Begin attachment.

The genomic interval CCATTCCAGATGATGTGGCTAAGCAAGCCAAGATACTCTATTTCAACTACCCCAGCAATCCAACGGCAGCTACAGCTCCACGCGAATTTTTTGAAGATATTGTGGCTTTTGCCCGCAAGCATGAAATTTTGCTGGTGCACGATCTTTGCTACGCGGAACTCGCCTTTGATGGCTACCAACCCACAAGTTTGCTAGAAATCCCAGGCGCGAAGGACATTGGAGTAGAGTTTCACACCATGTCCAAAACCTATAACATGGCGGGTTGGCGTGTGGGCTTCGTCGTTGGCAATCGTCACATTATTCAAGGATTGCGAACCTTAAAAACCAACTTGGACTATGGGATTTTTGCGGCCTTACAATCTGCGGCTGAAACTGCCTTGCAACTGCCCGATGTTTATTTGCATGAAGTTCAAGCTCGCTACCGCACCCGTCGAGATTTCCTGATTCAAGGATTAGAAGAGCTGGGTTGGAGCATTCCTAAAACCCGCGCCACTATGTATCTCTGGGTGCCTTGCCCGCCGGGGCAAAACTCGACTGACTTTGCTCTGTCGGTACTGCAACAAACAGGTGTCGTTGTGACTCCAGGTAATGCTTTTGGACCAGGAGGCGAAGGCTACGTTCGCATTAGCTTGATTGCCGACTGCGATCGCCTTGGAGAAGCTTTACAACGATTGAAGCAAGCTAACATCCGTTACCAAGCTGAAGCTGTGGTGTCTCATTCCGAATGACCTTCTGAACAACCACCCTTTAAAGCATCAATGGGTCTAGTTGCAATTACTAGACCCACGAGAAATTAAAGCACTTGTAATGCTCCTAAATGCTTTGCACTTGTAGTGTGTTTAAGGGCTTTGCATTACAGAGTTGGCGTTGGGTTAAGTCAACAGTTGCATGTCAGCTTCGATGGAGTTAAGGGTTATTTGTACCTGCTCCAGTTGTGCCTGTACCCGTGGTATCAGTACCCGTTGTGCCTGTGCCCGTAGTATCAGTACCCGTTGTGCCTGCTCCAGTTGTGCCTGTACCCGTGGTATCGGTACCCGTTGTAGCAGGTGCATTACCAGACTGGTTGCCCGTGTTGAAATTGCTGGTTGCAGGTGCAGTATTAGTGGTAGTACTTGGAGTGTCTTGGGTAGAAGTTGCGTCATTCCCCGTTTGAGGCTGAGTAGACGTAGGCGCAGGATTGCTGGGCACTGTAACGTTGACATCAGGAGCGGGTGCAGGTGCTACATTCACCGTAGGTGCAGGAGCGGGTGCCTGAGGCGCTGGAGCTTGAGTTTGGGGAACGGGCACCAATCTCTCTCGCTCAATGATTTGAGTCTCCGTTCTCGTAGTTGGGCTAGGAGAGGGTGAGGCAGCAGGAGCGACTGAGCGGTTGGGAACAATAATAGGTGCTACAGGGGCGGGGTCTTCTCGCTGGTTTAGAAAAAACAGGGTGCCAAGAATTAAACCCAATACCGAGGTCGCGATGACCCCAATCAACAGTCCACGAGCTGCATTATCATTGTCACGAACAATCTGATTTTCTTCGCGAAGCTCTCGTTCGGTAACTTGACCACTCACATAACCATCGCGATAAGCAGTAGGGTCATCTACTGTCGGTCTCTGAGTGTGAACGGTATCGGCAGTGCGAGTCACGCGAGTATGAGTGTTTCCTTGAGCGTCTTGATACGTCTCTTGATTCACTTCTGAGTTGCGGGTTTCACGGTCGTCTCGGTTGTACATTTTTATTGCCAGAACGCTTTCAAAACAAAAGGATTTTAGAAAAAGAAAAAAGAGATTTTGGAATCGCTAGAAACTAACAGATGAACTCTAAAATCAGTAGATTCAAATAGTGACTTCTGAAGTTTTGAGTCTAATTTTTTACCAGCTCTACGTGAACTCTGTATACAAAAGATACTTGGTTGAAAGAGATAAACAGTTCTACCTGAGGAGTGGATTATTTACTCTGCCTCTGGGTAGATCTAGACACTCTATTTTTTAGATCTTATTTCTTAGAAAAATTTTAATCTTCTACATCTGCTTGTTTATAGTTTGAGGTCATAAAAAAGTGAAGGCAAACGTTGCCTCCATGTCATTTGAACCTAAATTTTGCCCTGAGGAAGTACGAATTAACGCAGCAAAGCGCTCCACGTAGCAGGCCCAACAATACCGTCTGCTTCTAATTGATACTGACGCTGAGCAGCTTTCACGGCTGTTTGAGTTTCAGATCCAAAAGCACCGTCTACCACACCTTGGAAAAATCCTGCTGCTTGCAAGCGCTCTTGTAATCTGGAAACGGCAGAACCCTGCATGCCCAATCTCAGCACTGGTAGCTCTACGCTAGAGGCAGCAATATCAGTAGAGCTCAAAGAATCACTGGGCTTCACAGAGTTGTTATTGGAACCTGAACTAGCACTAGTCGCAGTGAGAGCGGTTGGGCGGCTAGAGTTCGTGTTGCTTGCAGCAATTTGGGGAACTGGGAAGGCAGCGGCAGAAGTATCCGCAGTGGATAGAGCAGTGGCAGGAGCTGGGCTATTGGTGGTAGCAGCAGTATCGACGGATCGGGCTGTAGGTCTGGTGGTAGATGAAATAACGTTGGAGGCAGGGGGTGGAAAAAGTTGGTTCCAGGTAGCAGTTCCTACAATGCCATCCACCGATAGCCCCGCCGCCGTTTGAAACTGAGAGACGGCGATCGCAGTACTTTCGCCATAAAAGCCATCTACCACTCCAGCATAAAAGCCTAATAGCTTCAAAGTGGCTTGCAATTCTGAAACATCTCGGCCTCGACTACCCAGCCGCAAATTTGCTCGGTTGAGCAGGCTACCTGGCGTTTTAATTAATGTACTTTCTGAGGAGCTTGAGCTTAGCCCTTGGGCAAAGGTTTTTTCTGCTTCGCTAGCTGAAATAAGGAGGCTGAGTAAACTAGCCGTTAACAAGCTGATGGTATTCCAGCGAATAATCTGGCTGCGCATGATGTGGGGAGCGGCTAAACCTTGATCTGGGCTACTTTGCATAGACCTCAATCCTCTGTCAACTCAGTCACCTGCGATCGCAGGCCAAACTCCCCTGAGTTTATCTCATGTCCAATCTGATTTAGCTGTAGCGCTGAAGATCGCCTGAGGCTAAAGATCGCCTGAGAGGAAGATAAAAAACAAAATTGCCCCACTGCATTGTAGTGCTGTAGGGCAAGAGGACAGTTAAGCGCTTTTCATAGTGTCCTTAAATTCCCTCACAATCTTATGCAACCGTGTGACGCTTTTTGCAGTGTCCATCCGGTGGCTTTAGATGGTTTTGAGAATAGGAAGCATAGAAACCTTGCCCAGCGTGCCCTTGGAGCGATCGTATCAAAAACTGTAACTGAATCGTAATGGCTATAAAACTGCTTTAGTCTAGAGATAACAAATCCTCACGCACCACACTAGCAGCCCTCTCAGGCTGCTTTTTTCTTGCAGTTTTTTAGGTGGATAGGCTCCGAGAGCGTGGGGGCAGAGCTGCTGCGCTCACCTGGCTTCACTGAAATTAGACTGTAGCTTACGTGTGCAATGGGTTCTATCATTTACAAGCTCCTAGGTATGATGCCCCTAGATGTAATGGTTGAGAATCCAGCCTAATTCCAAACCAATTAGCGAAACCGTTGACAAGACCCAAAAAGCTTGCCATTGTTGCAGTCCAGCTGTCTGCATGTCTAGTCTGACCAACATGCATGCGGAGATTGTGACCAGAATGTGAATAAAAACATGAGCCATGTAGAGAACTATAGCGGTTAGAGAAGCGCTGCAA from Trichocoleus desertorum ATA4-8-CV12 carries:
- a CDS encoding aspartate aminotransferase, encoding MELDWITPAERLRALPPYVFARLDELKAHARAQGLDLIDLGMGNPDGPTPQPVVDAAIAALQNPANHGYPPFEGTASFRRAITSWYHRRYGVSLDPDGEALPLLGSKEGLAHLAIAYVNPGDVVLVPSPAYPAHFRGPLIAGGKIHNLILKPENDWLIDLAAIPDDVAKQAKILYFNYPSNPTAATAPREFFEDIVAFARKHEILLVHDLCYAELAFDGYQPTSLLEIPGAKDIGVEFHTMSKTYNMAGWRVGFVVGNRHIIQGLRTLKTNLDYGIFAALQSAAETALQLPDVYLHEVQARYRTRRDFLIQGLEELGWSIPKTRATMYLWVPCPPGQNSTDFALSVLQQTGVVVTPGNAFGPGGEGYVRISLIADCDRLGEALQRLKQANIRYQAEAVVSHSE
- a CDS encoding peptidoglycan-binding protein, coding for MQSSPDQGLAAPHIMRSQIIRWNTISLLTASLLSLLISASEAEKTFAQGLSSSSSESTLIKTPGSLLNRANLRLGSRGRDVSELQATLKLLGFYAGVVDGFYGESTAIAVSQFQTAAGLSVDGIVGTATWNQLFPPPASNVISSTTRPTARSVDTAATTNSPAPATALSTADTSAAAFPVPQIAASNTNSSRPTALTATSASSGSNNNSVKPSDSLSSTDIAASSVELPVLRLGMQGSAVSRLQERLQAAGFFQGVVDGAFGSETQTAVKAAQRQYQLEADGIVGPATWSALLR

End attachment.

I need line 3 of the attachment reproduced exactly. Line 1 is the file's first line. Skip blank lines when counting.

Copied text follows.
- a CDS encoding peptidoglycan-binding protein, coding for MQSSPDQGLAAPHIMRSQIIRWNTISLLTASLLSLLISASEAEKTFAQGLSSSSSESTLIKTPGSLLNRANLRLGSRGRDVSELQATLKLLGFYAGVVDGFYGESTAIAVSQFQTAAGLSVDGIVGTATWNQLFPPPASNVISSTTRPTARSVDTAATTNSPAPATALSTADTSAAAFPVPQIAASNTNSSRPTALTATSASSGSNNNSVKPSDSLSSTDIAASSVELPVLRLGMQGSAVSRLQERLQAAGFFQGVVDGAFGSETQTAVKAAQRQYQLEADGIVGPATWSALLR